You open up Glamour magazine at the dentist's office and spot a green leather tote you desire to buy then and there. So you fire up a mobile app that detects the product and directs you to purchase and ship the accessory within a couple of taps. The app is not from Amazon or ShopBot it's powered by a bank.
That's the future of shopping U.S. Bank is envisioning.
The Minneapolis bank is creating technology that allows consumers to quickly purchase via a mobile app a product they see in print or on television or hear on radio. The broad idea is to make shopping quicker for on-the-go consumers and for the retailer partner to know who bought what and why.
"Don't think of us as a bank," says Dominic Venturo, chief innovation officer for payments at U.S. Bank. "Think of us as commerce. We are experts in payments and enable commerce."
Venturo expects Peri, the name of the software the Minneapolis bank is developing with U.K. vendor Monitise, to be piloted by a brand partner by year end in a bid to let the marketer sell products in a more data-driven way and to ensure the bank's place in a smartphone-driven shopping future.
To deliver on the vision, Peri uses digital watermarking software to detect information embedded in audio, images and printed materials. The app can read a digital watermark the way many apps today scan quick-response codes. (Peri also supports QR codes.) The app also collects and presents the retailer with data about which advertisement triggered what sale.
Mobile commerce "is a huge problem that nobody has solved well," he says. "It's very difficult to come up with a Swiss army knife that does everything everyone wants it to do."
The initiative is one of the more recent experiments in which banks are trying to simplify shopping and, in the process, generate new streams of revenue. Some, like U.S. Bank, are experimenting with technology to gain advertising dollars through partnerships with retailers. Others are hoping that making e-commerce easier will make them the bank of choice tech-savvy consumers.
"You will see more and more different types of pilots in the space," says James Plath, senior director in Gartner's consulting group. "What works ultimately is a question mark, but if you are not testing and learning and piloting along the way, you will be left out of the future."
Indeed, a recent study from fintech vendor Accenture predicts that U.S. banks could lose 35% market share by 2020 to new competitors ranging from small payments firms to Internet giants, like Google, to retailers.
Certainly, banks are making moves to broaden their businesses to avoid becoming irrelevant as more newcomers are slicing and dicing data to better determine what consumers want and when they want it. Current commerce pilots by banks, which won't always have clear business objectives other than to learn, range from streamlining mobile shopping to injecting m-commerce tech into physical stores.
Financial institutions, which have been pressed for profits and growth since the credit crisis, are motivated to try services that could uncover new revenue streams associated with mobile banking, a channel they are under constant pressure to update.
Some banks, including U.S. Bank and Regions Financial, already charge customers for mobile deposits. But forward-looking banks are experimenting with a range of new smartphone technology that they see as crucial to attracting and retaining customers especially as visits to traditional retail outlets decline.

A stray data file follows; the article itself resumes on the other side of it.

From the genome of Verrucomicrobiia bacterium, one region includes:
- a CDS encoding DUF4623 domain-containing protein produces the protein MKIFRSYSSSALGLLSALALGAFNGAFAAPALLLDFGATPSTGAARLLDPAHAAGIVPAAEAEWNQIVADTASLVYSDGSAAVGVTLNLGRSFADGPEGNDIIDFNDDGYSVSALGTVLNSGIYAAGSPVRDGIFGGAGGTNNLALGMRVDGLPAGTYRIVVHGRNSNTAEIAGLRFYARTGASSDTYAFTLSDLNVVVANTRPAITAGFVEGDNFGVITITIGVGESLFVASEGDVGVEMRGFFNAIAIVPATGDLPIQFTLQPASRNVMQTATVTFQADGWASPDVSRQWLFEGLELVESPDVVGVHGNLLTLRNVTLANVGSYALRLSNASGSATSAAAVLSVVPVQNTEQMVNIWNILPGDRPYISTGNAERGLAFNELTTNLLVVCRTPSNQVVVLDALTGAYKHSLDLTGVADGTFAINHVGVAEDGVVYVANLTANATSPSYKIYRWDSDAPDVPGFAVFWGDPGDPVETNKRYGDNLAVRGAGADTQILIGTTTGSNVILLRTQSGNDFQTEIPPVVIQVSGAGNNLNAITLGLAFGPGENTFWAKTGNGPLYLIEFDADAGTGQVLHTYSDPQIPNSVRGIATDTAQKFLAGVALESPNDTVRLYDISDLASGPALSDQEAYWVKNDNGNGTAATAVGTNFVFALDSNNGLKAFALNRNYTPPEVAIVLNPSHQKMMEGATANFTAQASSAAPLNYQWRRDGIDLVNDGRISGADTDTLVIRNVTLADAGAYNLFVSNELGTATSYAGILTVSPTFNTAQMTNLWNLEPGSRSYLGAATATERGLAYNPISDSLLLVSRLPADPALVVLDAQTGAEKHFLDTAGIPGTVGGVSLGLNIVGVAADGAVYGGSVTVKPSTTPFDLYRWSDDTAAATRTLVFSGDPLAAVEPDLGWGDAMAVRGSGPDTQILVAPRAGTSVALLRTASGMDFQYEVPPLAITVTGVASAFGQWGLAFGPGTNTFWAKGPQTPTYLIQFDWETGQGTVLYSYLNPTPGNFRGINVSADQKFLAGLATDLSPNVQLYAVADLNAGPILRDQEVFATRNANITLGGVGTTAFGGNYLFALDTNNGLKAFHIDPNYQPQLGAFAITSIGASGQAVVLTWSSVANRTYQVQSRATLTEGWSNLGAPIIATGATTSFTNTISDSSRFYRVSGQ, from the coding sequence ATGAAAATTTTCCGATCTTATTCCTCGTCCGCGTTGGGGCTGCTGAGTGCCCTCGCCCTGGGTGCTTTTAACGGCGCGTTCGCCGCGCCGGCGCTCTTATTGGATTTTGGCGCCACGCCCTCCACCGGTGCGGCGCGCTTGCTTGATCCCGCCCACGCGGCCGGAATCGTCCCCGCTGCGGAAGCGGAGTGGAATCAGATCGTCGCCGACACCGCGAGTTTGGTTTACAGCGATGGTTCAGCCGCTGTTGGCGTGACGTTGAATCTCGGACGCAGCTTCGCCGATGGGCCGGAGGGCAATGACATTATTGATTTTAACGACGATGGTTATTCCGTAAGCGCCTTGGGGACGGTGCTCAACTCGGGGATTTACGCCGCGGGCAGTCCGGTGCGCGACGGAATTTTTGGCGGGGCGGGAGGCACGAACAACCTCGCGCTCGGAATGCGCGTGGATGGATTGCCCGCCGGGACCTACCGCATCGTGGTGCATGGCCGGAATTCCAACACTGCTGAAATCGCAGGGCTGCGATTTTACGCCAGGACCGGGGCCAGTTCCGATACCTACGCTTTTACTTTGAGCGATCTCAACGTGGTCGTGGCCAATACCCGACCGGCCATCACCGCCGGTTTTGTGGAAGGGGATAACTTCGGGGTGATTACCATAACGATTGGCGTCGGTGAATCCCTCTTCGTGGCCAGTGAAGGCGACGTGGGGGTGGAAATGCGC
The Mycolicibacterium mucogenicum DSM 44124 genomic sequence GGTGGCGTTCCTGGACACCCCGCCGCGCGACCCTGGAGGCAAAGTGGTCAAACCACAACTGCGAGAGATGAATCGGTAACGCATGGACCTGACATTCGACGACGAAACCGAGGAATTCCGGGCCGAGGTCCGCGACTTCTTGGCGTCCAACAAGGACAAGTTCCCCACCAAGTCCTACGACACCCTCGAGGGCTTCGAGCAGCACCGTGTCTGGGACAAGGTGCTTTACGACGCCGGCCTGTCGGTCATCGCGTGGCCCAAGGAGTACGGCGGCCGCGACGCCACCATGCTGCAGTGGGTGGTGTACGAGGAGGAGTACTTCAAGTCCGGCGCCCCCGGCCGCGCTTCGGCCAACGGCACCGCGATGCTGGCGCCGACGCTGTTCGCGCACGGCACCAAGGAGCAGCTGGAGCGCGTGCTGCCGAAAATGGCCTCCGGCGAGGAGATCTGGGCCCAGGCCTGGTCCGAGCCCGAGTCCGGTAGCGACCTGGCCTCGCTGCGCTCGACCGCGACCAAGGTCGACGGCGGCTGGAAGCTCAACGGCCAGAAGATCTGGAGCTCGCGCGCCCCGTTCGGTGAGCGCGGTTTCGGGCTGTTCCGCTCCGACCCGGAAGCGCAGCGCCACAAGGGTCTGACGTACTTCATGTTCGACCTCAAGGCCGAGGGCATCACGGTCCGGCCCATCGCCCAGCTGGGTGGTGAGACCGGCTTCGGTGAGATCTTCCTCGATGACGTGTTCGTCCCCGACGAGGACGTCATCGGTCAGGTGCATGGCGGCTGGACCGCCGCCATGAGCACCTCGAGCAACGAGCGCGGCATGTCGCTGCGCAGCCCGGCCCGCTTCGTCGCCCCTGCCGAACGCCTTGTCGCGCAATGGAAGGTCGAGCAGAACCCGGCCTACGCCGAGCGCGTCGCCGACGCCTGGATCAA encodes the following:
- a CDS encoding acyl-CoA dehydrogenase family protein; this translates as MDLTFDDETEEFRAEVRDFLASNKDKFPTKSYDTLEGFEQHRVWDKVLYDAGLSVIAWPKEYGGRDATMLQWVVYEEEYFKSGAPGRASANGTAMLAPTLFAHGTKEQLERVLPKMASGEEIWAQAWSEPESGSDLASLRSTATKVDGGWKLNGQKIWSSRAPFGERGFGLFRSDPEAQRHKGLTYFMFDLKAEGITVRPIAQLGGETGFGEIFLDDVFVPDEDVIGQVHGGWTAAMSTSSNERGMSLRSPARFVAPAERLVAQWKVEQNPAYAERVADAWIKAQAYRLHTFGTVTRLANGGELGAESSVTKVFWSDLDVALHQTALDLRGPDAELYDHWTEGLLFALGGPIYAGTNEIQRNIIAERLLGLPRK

Still, "at the end of the day, banks can't keep investing," says Haridas Nair, vice president of mobile commerce and multi-channel banking for SAP. "They have to monetize."
Monitise, which acquired U.S. mobile banking vendor ClairMail in 2012, has a bold vision that includes integrating a shopping catalog with discounts attached into mobile banking apps. In this scenario, a consumer could get pitched on relevant goods he can buy without having to key in payment data while a bank could get interchange revenue, more customer data, and money coming in from partner retailers that sell products through their bank apps.
Perhaps a checking account reveals a person bought a ticket to Tahiti, the app might feature sunscreen. The idea is to turn what banks already do facilitate payments into what consumers actually want to do: shop.
"Consumers don't think of payments," says Lisa Stanton, president in the Americas for Monitise. "They think about shopping."
Merchants only pay up when something is sold. "It's a different way for [merchants] to spend their ad dollars," Stanton says.
There's some precedent for this in digital banking. USAA, for example, lets members buy certain products through the direct bank while Bank of America distributes discounts for goods via customers' digital accounts. Citibank blogged in early March that it identifies itself as both enabling mobile retail and acting as a mobile retailer.
Still, expanding mobile banking apps into product storefronts requires fresh thinking from most financial services executives, who could feel wary of selling, say, toilet paper, and consumers who aren't used to buying nonfinancial products from their bank.
"Shopping through a mobile banking app is a great idea, but we are not traditionally retailers," says John Schulte, senior vice president and chief information officer of Mercantile Bank of Michigan, an innovative community bank that is a participant in V.Me, Visa's initiative to simplify online shopping.
These efforts pit banks against major ecommerce providers like Amazon and eBay, which already have mobile apps that let consumers more easily buy what they see in the physical world using stored card data.
In-Store Mobile Marketing
Community banks may have more success helping local merchants facilitate in-store marketing, says Schulte.
Beacons, location sensing devices that are plugged into stores to communicate with nearby shoppers' smartphones, are one type of technology banks are experimenting with. The Bluetooth low-energy signal transmitters are designed to let retailers pitch personalized deals to consumers walking down, say, the deodorant aisle and can also facilitate payments. "The banks play a role in helping a retailer do this," Schulte says. "We help install merchant equipment all the time. It's not an unnatural fit or a new thing. It's next gen. As always, you have to see what's in it for the consumer."